By Carol Hymowitz The Wall Street Journal Online
The Super Bowl should be required viewing for managers who think screaming at employees is the best way to motivate them -- or simply their prerogative as bosses.
They won't see that kind of behavior Sunday, as the Indianapolis Colts play the Chicago Bears for football's highest trophy. The Colts' head coach, Tony Dungy, and the Bears' Lovie Smith don't curse or sarcastically chew out players, which makes them stand out in the National Football League's scream-and-holler culture.
The two men -- the first African-Americans to lead Super Bowl teams -- became close friends when Mr. Dungy, formerly head coach for the Tampa Bay Buccaneers, hired Mr. Smith as an assistant. Both believe they can get their teams to compete more fiercely and score more touchdowns by giving directives calmly and treating players with respect. This doesn't mean they aren't demanding or don't push hard. Mr. Dungy has a grading system that counts players' "loafs." If someone isn't running at full speed, or eases up or fails to hit an opponent when he could have, those are loafs, and it's hard to get through a game without getting at least one.
When Mr. Smith, who uses the same system, became the Bears' head coach three years ago, he told players to lift more weights and eat better because he wanted a slimmer, faster team. When he gets mad, he stares straight ahead in silence. His players call it "the Lovie Look" and say it's more frightening -- and more of a warning to play better -- than a torrent of angry words. CEO screaming is certainly less in vogue than it was a decade ago, judging from the leadership changes at some of the nation's largest companies. Home Depot's new CEO, Frank Blake, is far milder-mannered than former CEO Bob Nardelli, who was ousted earlier this month. Walt Disney CEO Robert Iger is contained and evenhanded, unlike his predecessor, the mercurial and explosive Michael Eisner. But there are still numerous business executives who ridicule and scream at employees. As a result, they undermine productivity, discourage innovation and may cause a talent drain at their companies, says James Clifton, CEO of the Gallup Organization.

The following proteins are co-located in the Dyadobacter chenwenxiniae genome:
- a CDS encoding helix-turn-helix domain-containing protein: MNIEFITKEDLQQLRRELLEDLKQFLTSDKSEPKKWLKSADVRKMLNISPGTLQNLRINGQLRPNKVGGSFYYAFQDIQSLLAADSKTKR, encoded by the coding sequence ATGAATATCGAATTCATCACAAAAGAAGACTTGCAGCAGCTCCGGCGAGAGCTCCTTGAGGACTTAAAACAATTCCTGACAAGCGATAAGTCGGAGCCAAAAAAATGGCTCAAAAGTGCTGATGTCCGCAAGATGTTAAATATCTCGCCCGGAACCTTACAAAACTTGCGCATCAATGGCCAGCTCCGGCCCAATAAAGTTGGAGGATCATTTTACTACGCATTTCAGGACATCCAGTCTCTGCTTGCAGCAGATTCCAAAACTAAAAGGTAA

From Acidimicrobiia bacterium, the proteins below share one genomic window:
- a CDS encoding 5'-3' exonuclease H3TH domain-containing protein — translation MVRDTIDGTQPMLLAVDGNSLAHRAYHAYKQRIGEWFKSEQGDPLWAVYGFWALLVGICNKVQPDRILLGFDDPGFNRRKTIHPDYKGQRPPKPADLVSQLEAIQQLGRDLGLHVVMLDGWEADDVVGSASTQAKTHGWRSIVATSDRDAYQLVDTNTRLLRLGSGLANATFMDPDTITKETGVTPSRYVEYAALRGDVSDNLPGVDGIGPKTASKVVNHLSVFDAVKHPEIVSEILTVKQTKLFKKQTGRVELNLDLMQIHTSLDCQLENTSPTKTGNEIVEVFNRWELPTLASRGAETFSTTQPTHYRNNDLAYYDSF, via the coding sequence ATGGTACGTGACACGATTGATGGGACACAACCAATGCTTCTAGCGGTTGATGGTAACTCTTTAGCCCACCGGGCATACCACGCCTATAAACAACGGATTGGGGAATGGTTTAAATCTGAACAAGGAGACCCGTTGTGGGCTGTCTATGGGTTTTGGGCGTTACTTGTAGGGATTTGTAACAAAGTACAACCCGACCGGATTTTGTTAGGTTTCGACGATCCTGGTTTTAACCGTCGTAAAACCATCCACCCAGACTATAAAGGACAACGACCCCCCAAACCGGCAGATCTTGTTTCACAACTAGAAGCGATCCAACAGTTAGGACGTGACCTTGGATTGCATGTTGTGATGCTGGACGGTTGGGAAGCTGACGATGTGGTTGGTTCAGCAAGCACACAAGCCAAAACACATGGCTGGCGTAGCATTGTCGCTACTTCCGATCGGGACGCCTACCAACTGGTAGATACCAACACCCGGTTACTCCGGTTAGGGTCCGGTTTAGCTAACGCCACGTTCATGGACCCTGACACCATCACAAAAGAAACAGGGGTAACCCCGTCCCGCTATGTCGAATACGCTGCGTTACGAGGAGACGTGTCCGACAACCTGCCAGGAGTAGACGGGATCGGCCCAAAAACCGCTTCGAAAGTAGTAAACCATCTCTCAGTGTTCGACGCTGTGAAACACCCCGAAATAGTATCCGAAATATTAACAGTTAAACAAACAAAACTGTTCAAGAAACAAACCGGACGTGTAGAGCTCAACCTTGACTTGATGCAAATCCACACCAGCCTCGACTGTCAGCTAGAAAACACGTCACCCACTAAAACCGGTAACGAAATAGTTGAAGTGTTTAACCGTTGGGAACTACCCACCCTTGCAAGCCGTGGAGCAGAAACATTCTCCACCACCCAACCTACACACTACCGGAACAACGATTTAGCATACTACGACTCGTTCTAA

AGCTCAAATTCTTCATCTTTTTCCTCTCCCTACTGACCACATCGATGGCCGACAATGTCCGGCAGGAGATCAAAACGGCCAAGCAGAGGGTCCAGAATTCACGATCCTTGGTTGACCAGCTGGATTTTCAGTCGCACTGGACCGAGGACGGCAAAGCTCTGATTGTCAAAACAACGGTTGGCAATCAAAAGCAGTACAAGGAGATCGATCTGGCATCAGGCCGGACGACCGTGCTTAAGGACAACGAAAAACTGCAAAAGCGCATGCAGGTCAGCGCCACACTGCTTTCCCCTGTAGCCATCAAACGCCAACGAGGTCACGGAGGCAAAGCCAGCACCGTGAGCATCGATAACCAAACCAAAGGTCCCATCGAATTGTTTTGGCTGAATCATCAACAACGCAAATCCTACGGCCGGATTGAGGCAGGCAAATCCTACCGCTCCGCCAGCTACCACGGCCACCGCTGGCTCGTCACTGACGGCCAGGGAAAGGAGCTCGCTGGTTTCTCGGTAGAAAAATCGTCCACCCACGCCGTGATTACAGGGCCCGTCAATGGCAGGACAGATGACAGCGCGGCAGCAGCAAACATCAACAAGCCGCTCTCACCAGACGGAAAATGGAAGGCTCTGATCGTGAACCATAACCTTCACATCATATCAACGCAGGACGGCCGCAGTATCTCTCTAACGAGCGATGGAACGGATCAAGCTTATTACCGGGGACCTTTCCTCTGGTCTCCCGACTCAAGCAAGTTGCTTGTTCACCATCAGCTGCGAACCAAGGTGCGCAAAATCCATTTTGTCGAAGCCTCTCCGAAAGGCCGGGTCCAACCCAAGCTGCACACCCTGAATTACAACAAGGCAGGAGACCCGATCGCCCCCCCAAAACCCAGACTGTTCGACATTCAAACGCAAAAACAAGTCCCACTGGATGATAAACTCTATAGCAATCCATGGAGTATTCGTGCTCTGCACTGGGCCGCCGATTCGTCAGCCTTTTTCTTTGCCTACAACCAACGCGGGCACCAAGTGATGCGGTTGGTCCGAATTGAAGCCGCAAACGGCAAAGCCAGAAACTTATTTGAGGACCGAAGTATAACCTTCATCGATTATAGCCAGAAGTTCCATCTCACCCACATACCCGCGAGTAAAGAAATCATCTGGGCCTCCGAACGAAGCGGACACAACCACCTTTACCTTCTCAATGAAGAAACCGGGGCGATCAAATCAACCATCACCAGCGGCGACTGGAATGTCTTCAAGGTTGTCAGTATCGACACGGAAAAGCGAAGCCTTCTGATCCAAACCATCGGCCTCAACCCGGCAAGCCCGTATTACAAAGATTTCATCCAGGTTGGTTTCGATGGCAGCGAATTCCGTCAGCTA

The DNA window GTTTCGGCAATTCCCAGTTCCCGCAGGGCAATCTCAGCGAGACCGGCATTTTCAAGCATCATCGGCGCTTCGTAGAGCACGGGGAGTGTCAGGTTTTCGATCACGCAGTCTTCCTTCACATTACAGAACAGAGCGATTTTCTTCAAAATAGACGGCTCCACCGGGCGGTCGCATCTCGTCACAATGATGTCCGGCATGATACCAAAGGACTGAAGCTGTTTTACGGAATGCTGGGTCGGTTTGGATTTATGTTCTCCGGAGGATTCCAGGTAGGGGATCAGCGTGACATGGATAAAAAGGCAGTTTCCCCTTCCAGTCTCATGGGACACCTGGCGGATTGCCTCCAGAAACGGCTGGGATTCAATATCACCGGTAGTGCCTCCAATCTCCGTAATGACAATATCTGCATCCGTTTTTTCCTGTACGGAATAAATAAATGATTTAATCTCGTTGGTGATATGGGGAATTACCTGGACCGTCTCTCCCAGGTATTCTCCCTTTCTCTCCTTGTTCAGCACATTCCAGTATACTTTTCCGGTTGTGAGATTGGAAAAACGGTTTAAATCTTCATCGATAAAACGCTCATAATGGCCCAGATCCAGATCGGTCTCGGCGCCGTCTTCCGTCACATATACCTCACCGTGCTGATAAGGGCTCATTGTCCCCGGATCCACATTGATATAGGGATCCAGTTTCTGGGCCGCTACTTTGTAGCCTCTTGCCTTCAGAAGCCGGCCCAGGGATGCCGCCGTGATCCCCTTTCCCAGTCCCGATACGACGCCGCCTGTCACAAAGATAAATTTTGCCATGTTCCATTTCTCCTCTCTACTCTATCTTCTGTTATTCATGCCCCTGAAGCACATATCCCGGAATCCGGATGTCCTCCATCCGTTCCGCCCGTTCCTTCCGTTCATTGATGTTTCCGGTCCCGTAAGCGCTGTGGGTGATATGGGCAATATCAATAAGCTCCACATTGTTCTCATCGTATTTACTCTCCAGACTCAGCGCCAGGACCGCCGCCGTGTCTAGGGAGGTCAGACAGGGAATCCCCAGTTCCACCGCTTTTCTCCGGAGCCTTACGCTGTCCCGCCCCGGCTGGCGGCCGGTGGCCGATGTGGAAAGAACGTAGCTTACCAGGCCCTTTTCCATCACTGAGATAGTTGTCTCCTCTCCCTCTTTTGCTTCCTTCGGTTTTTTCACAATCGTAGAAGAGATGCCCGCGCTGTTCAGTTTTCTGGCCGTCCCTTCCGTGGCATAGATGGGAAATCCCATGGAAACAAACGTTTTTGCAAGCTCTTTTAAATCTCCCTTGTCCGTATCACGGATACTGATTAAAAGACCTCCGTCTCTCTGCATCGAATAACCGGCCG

"There's a big difference between saying 'you made a stupid mistake' and screaming 'you're really stupid,' " agrees Gary Hayes, a psychologist and co-founder of New York consultant Hayes Brunswick. He worked with a New York law firm where a senior partner flung heavy law books across the room at an associate. "The associate told me it was all right since the partner intentionally threw to miss -- not hit him," says Mr. Hayes. "But the associate soon moved to another firm." The vice president of marketing at a Silicon Valley company attributes rapid turnover at many West Coast technology companies to what he calls "screaming-bully bosses."
One such boss, a body builder who liked to show off his strength to managers by doing 25 pushups at the start of meetings, called him at all hours to scream about things that had gone wrong. A second bully boss, the CEO of a semiconductor-network start-up, ridiculed him and his colleagues publicly. "He'd pick up something I'd written and say, 'Who wrote this? A second grader? It's the stupidest thing I've ever read,' " the marketing vice president says. On a trip to Japan, the CEO exploded after the marketing vice president spent two hours on a Sunday looking for a gift for his wife. Back at headquarters, he was told he'd report to a lower-level executive. "It was my boss's way of punishing me," says the marketing vice president, who quit. Also quitting, in quick succession, were the vice president of engineering and the vice president of human resources, who were also tired of their boss's harangues.
Margie Lubet, a Pittsburgh communications and marketing manager, distinguishes between "bosses with a passionate point of view and belittlers who often want an audience when screaming at you." Belittlers cause emotional distress because they undermine your confidence, she says. One of her first bosses was like this. She says she learned to let him vent while asking herself, "What's really bothering him?" For some managers and athletic coaches, screaming is a way to show they are in charge -- and behavior that may be expected by their bosses.
The Colts' Mr. Dungy says he didn't get some jobs earlier in his career because he was considered too laid-back and polite and didn't believe being a great coach required him to sacrifice his family or faith. On one interview, when an owner asked if he would make the team the most important thing in his life, he said no.
"I figured I probably wouldn't get that job, and I didn't," he said at a press conference last week. "I think your faith is more important than your job, family is more important than your job. We all know that's the way it should be, but we're kind of afraid to say that sometimes." Lovie Smith and he "aren't afraid to say it," and both run their teams in the same way, Mr. Dungy said. The Colts and Bears play "tough, disciplined football even though there's not a lot of profanity from the coaches, there's none of the win-at-all-costs atmosphere. I think for two guys to show you can win that way is important for the country to see."